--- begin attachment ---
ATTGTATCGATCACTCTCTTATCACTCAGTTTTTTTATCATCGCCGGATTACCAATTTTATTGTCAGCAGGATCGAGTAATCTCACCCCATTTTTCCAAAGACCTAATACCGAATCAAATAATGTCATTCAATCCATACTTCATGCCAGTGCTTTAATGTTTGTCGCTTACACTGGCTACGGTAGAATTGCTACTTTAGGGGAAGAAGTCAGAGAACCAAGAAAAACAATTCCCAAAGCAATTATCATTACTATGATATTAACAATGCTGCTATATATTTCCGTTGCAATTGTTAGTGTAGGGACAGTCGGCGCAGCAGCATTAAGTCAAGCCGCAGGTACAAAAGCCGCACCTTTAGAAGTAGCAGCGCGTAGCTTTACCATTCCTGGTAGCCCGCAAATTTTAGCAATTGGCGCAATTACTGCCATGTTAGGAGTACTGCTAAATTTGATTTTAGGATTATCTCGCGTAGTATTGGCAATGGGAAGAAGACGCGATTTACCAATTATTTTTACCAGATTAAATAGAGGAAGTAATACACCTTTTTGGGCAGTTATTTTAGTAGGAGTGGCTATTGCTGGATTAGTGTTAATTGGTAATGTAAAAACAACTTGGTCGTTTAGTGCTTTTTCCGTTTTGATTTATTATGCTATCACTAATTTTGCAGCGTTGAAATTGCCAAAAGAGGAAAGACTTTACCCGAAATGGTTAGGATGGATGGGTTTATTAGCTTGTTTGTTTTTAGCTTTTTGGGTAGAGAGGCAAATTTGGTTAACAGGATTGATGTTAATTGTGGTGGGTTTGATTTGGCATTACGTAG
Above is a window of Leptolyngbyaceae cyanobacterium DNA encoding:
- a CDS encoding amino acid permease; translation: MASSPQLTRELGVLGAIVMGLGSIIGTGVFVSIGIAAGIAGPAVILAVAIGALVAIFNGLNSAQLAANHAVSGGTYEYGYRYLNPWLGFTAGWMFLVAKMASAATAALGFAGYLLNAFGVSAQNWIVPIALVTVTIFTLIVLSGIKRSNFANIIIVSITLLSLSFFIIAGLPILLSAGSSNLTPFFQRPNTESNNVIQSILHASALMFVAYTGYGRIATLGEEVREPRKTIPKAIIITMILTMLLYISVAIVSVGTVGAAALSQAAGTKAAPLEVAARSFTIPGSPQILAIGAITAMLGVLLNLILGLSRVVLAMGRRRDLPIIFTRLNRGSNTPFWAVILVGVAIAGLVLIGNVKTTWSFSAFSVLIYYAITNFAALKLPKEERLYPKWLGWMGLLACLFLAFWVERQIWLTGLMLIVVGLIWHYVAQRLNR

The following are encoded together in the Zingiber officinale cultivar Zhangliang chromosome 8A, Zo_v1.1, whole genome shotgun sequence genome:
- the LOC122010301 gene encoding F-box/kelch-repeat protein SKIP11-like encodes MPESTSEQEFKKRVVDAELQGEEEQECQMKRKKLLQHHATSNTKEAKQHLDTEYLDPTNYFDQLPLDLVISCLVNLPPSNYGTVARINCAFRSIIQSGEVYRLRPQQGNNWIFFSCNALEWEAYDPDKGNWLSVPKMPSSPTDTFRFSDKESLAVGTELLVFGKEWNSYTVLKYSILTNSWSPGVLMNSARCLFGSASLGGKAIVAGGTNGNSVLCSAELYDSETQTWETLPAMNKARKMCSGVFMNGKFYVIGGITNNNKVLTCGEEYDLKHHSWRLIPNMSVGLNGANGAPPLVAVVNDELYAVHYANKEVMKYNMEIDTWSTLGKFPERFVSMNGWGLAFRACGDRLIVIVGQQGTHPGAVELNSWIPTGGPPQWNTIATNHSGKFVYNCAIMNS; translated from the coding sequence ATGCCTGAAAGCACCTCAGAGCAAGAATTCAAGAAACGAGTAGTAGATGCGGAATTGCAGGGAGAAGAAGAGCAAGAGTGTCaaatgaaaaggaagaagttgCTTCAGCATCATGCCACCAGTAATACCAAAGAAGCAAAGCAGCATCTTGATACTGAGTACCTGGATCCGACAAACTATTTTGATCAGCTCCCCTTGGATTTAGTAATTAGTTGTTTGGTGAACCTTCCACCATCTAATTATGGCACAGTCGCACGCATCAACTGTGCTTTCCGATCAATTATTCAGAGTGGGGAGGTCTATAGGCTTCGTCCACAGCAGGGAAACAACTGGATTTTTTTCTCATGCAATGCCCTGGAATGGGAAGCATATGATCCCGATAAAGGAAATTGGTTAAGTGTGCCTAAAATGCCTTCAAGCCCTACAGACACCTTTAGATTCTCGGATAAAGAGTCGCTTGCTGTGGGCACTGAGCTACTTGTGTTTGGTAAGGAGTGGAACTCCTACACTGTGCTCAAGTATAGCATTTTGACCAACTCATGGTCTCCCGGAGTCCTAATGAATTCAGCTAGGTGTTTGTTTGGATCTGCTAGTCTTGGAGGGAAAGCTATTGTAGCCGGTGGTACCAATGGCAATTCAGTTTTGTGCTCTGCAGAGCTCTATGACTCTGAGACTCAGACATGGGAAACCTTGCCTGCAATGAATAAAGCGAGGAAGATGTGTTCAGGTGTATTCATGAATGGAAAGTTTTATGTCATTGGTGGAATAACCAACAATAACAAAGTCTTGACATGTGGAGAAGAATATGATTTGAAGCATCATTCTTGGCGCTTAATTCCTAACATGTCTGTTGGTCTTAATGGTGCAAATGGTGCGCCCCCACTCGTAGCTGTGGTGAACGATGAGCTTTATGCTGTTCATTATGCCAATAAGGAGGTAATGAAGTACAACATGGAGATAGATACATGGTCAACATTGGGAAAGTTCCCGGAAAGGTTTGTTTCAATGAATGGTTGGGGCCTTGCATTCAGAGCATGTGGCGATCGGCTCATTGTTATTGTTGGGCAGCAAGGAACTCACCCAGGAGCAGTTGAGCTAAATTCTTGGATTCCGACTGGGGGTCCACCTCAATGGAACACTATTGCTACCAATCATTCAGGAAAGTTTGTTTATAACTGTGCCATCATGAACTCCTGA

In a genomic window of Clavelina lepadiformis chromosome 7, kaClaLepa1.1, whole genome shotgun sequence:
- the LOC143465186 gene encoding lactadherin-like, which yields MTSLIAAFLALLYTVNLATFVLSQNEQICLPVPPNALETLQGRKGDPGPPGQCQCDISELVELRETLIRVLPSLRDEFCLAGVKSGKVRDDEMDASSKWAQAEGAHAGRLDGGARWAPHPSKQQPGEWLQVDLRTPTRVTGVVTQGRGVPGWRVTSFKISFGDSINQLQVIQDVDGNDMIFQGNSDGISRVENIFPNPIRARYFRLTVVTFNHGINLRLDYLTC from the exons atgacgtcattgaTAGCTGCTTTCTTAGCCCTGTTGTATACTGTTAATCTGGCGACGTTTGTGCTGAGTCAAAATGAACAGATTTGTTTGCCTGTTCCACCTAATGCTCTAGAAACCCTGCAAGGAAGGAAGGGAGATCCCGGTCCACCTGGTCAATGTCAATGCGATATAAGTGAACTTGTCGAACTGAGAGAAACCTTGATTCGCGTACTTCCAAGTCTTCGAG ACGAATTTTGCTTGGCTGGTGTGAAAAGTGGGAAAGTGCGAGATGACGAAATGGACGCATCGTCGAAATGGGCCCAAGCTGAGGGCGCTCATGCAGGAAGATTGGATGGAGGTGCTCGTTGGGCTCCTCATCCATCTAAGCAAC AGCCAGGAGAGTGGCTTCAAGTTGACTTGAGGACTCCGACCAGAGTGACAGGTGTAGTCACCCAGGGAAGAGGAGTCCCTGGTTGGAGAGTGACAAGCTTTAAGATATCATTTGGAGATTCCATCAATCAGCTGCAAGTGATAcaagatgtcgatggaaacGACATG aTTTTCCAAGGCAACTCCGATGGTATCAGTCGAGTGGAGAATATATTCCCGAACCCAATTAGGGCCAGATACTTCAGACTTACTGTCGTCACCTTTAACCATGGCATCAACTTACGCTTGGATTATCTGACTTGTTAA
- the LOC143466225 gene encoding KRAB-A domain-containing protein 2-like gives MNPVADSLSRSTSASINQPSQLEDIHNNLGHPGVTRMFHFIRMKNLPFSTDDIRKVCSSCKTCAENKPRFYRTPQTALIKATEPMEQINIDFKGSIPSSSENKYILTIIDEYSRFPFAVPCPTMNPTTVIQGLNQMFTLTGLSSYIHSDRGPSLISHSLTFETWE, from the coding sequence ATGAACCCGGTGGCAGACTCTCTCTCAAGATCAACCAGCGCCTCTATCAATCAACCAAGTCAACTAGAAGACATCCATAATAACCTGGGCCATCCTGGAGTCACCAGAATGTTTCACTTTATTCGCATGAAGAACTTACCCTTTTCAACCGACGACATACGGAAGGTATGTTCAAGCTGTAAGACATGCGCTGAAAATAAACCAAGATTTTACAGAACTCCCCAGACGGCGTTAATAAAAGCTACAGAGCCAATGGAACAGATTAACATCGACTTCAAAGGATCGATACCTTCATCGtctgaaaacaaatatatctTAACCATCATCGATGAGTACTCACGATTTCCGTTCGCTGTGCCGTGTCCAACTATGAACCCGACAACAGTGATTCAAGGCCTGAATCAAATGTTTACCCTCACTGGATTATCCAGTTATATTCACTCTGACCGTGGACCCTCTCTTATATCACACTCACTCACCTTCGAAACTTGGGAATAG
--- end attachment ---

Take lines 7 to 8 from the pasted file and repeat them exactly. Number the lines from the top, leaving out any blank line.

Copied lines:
- the LOC143465186 gene encoding lactadherin-like, which yields MTSLIAAFLALLYTVNLATFVLSQNEQICLPVPPNALETLQGRKGDPGPPGQCQCDISELVELRETLIRVLPSLRDEFCLAGVKSGKVRDDEMDASSKWAQAEGAHAGRLDGGARWAPHPSKQQPGEWLQVDLRTPTRVTGVVTQGRGVPGWRVTSFKISFGDSINQLQVIQDVDGNDMIFQGNSDGISRVENIFPNPIRARYFRLTVVTFNHGINLRLDYLTC from the exons atgacgtcattgaTAGCTGCTTTCTTAGCCCTGTTGTATACTGTTAATCTGGCGACGTTTGTGCTGAGTCAAAATGAACAGATTTGTTTGCCTGTTCCACCTAATGCTCTAGAAACCCTGCAAGGAAGGAAGGGAGATCCCGGTCCACCTGGTCAATGTCAATGCGATATAAGTGAACTTGTCGAACTGAGAGAAACCTTGATTCGCGTACTTCCAAGTCTTCGAG ACGAATTTTGCTTGGCTGGTGTGAAAAGTGGGAAAGTGCGAGATGACGAAATGGACGCATCGTCGAAATGGGCCCAAGCTGAGGGCGCTCATGCAGGAAGATTGGATGGAGGTGCTCGTTGGGCTCCTCATCCATCTAAGCAAC AGCCAGGAGAGTGGCTTCAAGTTGACTTGAGGACTCCGACCAGAGTGACAGGTGTAGTCACCCAGGGAAGAGGAGTCCCTGGTTGGAGAGTGACAAGCTTTAAGATATCATTTGGAGATTCCATCAATCAGCTGCAAGTGATAcaagatgtcgatggaaacGACATG aTTTTCCAAGGCAACTCCGATGGTATCAGTCGAGTGGAGAATATATTCCCGAACCCAATTAGGGCCAGATACTTCAGACTTACTGTCGTCACCTTTAACCATGGCATCAACTTACGCTTGGATTATCTGACTTGTTAA
- the LOC143466225 gene encoding KRAB-A domain-containing protein 2-like gives MNPVADSLSRSTSASINQPSQLEDIHNNLGHPGVTRMFHFIRMKNLPFSTDDIRKVCSSCKTCAENKPRFYRTPQTALIKATEPMEQINIDFKGSIPSSSENKYILTIIDEYSRFPFAVPCPTMNPTTVIQGLNQMFTLTGLSSYIHSDRGPSLISHSLTFETWE, from the coding sequence ATGAACCCGGTGGCAGACTCTCTCTCAAGATCAACCAGCGCCTCTATCAATCAACCAAGTCAACTAGAAGACATCCATAATAACCTGGGCCATCCTGGAGTCACCAGAATGTTTCACTTTATTCGCATGAAGAACTTACCCTTTTCAACCGACGACATACGGAAGGTATGTTCAAGCTGTAAGACATGCGCTGAAAATAAACCAAGATTTTACAGAACTCCCCAGACGGCGTTAATAAAAGCTACAGAGCCAATGGAACAGATTAACATCGACTTCAAAGGATCGATACCTTCATCGtctgaaaacaaatatatctTAACCATCATCGATGAGTACTCACGATTTCCGTTCGCTGTGCCGTGTCCAACTATGAACCCGACAACAGTGATTCAAGGCCTGAATCAAATGTTTACCCTCACTGGATTATCCAGTTATATTCACTCTGACCGTGGACCCTCTCTTATATCACACTCACTCACCTTCGAAACTTGGGAATAG